Define a lightweight class for a resource in use, and declare it on the stack. The destructor closes the resource when the instance goes out of scope. This ensures that the resource is always released when no longer needed.

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Mini-Pattern: Error Function

I have a bunch of "mini-patterns" that I've been collecting, small nuts-n-bolts level patterns I've either created myself or found elsewhere over my past 10 years as a software engineer. I'm going to start posting them here in case others find them useful. So, without further ado, first mini-pattern:

Instead of returning an error code directly, use a function that can provide logging or other necessary functionality in addition to returning the error code.

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IPTCInfo 1.9

Version 1.9 of IPTCInfo is now out. Just a bug-fix release.

XML::GXML Perl Module

XML::GXML is a Perl module for transforming XML. It may be put to a variety of tasks; in scope it is similar to XSL, but less ambitious and easier to use (including a less verbose syntax). GXML is an outgrowth of gxml2html, my tool for converting web sites written in XML to HTML output.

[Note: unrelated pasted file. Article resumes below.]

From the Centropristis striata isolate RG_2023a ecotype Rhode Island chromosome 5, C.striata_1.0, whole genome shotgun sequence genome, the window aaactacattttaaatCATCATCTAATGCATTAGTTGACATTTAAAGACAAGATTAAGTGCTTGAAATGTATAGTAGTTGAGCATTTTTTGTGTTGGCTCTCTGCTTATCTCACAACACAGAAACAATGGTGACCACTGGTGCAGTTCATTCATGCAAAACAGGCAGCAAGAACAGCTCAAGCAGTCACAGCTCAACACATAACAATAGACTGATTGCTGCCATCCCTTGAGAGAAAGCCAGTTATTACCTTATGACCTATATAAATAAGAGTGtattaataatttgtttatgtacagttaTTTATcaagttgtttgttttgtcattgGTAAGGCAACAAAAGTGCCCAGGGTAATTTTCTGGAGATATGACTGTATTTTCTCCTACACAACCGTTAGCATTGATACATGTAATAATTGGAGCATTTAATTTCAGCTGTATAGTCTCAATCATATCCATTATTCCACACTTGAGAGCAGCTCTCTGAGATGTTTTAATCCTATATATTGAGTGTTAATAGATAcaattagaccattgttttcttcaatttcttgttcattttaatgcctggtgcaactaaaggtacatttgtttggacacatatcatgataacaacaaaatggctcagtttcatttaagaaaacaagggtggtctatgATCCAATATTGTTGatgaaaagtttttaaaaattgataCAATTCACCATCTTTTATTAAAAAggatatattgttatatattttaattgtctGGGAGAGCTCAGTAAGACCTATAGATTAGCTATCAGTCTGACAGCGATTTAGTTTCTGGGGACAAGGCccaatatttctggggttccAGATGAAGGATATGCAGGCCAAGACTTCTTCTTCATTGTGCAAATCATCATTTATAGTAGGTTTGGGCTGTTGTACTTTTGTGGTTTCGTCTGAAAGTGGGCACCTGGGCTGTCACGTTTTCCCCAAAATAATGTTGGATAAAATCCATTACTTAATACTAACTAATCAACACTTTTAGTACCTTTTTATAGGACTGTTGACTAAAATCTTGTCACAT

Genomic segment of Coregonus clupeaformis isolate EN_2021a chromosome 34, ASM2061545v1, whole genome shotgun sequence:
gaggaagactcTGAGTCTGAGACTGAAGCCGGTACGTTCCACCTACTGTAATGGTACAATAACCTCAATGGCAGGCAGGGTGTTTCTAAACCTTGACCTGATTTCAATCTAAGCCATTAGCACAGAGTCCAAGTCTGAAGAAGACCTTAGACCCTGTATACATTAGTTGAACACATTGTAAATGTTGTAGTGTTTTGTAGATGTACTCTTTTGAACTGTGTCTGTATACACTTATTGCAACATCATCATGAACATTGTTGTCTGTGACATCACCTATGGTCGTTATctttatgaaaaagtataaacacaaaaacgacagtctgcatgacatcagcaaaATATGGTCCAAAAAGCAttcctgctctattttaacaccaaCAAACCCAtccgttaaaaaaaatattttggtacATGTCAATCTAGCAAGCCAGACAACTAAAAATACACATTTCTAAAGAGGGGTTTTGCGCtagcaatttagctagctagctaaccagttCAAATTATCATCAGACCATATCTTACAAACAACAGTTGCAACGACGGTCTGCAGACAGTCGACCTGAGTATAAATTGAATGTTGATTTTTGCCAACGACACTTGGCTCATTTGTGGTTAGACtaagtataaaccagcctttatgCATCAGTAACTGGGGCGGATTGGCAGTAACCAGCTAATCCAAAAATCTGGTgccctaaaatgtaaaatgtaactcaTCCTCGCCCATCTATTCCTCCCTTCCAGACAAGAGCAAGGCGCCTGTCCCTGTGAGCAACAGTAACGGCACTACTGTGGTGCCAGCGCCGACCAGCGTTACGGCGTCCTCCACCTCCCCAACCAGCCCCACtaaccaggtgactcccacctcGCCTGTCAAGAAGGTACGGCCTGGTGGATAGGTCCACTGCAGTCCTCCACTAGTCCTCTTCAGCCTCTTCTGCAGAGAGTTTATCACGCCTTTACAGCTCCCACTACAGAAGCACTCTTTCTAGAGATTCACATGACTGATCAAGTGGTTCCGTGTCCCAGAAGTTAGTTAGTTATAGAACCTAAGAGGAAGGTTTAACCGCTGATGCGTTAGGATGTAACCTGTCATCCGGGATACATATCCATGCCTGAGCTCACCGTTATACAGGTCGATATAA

These are some of GXML's features:

  • Template substitution for any given element.
  • Templates may be provided by user code or files on disk.
  • Any part of the XML, source or template, may contain variables which will be substituted according to well-defined rules.
  • Variable values may be: things embedded in an enclosing element's start tag, other elements in scope, sub-values of an in-scope element, or provided by user code.
  • Element tags can have variables in them.
  • Special commands allow conditionals and looping, e.g. "if exists," "if equals," and "foreach."
  • User can specify callbacks for start and/or end of given tags.
  • Element tags can be easily remapped to other things.
  • XML syntax can be easily translated into HTML syntax.